Archive for January, 2010
How do you know which recreational sport is right for you? Though this is a simple question, it may not have a simple answer. Before answering this question, it makes sense to define what a recreational sport is. In layman terms, a recreational sport is any sport activity or event that one engages in during leisure time. In other words, it is a sport activity or event performed primarily for entertainment and fun. Though in some cases there may be monetary rewards associated with recreational sport, it is not usually the main goal. Other reasons associated with participating in a recreational sport includes: fitness, health, socialization, competition and sport support among others.
There are several options of recreational sports available for all age categories ranging from indoor to outdoor. Making the decision on which choice to pursue can be a real challenge and this varies significantly from one person to the other. For former professional athletes, the decision may be easier especially if they continue participating in their particular former professional sports, only at recreational level. The big task of choosing the right recreational sport is however on beginners. In order to make the right choice(s) if you are a beginner, it is important to consider the following general guidelines:
1. Hit it straight
Nothing gets inside a long hitters head faster then a fairway hitting opponent. Chances are the long hitter is not the most accurate driver of the golf ball, keep the heat on by hitting the fairway as much as possible. If you have to use a hybrid club or a iron off the tee to keep the ball in the fairway, the mental edge of hitting the fairway outweighs the loss of distance.
2. Hit the green
Most of if not all of the time you will be hitting first, keep the heat on by hitting the green If he knows you are looking at birdie putts all day, it starts to wear on him
3. Have a good short game
The short game is the true equalizer on the golf course. If you have a sharp short game you can compete against any golfer on the planet.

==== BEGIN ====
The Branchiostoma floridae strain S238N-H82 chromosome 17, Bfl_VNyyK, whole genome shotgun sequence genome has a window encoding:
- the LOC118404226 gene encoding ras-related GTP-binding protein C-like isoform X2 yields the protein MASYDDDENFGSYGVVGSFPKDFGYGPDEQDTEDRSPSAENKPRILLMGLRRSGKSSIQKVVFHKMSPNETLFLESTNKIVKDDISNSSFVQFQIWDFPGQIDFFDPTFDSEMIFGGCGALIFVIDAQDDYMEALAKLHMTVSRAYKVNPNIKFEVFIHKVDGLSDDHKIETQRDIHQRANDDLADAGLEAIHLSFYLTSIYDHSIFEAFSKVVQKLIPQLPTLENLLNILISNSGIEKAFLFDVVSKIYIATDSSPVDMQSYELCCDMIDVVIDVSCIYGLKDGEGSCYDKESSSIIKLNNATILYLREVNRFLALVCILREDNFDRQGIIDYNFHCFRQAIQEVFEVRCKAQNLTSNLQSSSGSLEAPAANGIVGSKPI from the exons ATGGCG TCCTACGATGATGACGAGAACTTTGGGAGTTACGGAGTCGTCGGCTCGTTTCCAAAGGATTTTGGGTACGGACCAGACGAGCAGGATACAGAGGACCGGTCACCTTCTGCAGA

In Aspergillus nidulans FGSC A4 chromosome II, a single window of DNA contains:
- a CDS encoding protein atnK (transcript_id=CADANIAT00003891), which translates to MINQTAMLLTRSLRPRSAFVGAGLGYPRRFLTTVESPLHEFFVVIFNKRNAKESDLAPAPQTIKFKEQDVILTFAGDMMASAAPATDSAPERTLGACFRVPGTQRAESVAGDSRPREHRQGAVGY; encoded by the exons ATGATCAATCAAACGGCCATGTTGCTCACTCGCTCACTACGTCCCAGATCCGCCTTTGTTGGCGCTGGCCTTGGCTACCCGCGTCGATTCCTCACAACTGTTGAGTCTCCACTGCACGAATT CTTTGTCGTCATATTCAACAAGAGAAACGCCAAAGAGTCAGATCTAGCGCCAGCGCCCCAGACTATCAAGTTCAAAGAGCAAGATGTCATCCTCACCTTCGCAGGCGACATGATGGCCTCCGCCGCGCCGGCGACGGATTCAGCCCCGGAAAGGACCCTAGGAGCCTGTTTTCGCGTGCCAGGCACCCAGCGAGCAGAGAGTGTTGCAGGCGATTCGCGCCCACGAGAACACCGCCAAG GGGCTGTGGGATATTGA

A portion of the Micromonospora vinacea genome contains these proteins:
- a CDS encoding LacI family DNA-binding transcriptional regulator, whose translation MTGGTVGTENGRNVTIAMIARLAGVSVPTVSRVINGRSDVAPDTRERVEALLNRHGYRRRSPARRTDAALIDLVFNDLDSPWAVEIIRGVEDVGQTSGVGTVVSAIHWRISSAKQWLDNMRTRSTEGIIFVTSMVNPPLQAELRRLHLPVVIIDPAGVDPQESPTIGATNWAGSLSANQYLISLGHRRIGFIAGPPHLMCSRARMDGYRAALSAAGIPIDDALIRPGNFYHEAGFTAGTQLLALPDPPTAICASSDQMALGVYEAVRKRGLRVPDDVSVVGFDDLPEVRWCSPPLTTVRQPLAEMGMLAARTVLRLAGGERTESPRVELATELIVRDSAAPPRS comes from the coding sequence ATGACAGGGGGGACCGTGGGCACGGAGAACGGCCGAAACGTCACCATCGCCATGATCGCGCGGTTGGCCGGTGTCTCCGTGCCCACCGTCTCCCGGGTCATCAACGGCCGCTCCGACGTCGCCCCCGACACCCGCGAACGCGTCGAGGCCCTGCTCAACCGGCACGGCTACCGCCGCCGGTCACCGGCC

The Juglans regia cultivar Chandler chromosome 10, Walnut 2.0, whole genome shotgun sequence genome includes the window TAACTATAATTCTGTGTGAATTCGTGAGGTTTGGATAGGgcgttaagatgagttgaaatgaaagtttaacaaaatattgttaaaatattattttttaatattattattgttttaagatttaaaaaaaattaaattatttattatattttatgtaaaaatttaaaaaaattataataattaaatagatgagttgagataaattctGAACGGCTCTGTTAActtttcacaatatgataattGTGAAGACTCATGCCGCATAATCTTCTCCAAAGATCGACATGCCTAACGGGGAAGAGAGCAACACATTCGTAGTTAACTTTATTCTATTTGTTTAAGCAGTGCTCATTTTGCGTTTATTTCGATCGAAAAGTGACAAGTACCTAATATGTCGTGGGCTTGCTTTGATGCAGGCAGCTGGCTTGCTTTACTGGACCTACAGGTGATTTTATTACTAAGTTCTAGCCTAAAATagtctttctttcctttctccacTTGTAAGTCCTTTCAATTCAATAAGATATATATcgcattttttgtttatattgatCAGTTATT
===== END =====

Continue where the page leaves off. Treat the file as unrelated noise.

4. Ignore his distance
Accept the fact the he hits the ball 50 to 60 yards past you. If you accept the fact that distance doesn’t matter, you will have another psychological advantage. What difference does it make if he is hitting a pitching wedge and you are hitting a 7 iron for your second shot? Golf is all about getting the ball in the hole in the fewest strokes, not how you got the ball in the fewest strokes.
Frustrating as it is, carp fishing is awesome. Carp are really good at sucking in and blowing out suspicious baits. It’s such an excitement to see the whole action in a fraction of a second as you hang on for dear life while the reel is trembling with a loud noise.
Carp happily devour on the surface as long as you keep the pellets, biscuits, chic peas, bread, and re-hydrated corn coming in, and these are inexpensive baits as well. Just attach them to the hooks, most preferably the bread. Have the biscuits softened by dipping it in the water for about 2 minutes, then, place them in a sealed sandwich bag for about an hour. Since different brands have different textures, just experiment to know which is firm enough to cast. Another way to hook baits is super gluing the pellet into the shank.
Once they get into feeding, let them feel comfortable around the bait. This gives more opportunity for the fisherman since they begin to not feel picky. This tactic can be useful for zig rigs.
As soon as they’re feeding, cast the bait but make sure not to drop the bait directly onto the feeding carp. Cast away from the feeding area then slowly draw it in position. While the bait is till hanging, keep the food coming in so as to keep the carp from going away.
How to Set-Up?
Gerald Fusil is a man who always puts his ideas into action and others follow. The founder of the Raid Gauloises, The world’s first true expedition race is always on the lookout to expand the sport. The cost of competing in adventure racing has reached a level that few teams can now afford. Organisers and adventure racers are faced with high travel and insurance costs. One way to attract racers is to offer large sums in prize money, and top teams can make a living, but what about the average racer.
Last Year, During the annual Reunion D’Aventures race, Gerard Fusil added a bike and run discipline which required the four person team to share two mountain bikes during a couple of legs of the race. The trial was a success as teams were forced to think of tactics to complete the legs in the fastest possible way. Some teams doubled up on the downhill sections, others stayed, whilst the more successful set up a relay system with the rider going a set distance before leaving the bike at the edge of the track for their team mate, who would get on and then leapfrog them.
Gerard Fusil saw an opportunity to return once again to the basis of Expedition Adventure Racing. Providing teams the chance to explore a country, interface with the local population and race in exotic locations with out the need to transport large amounts of gear. Gerard Fusil announced his ideas at the Reunion D’Aventures prize giving and the world waited with bated breadth.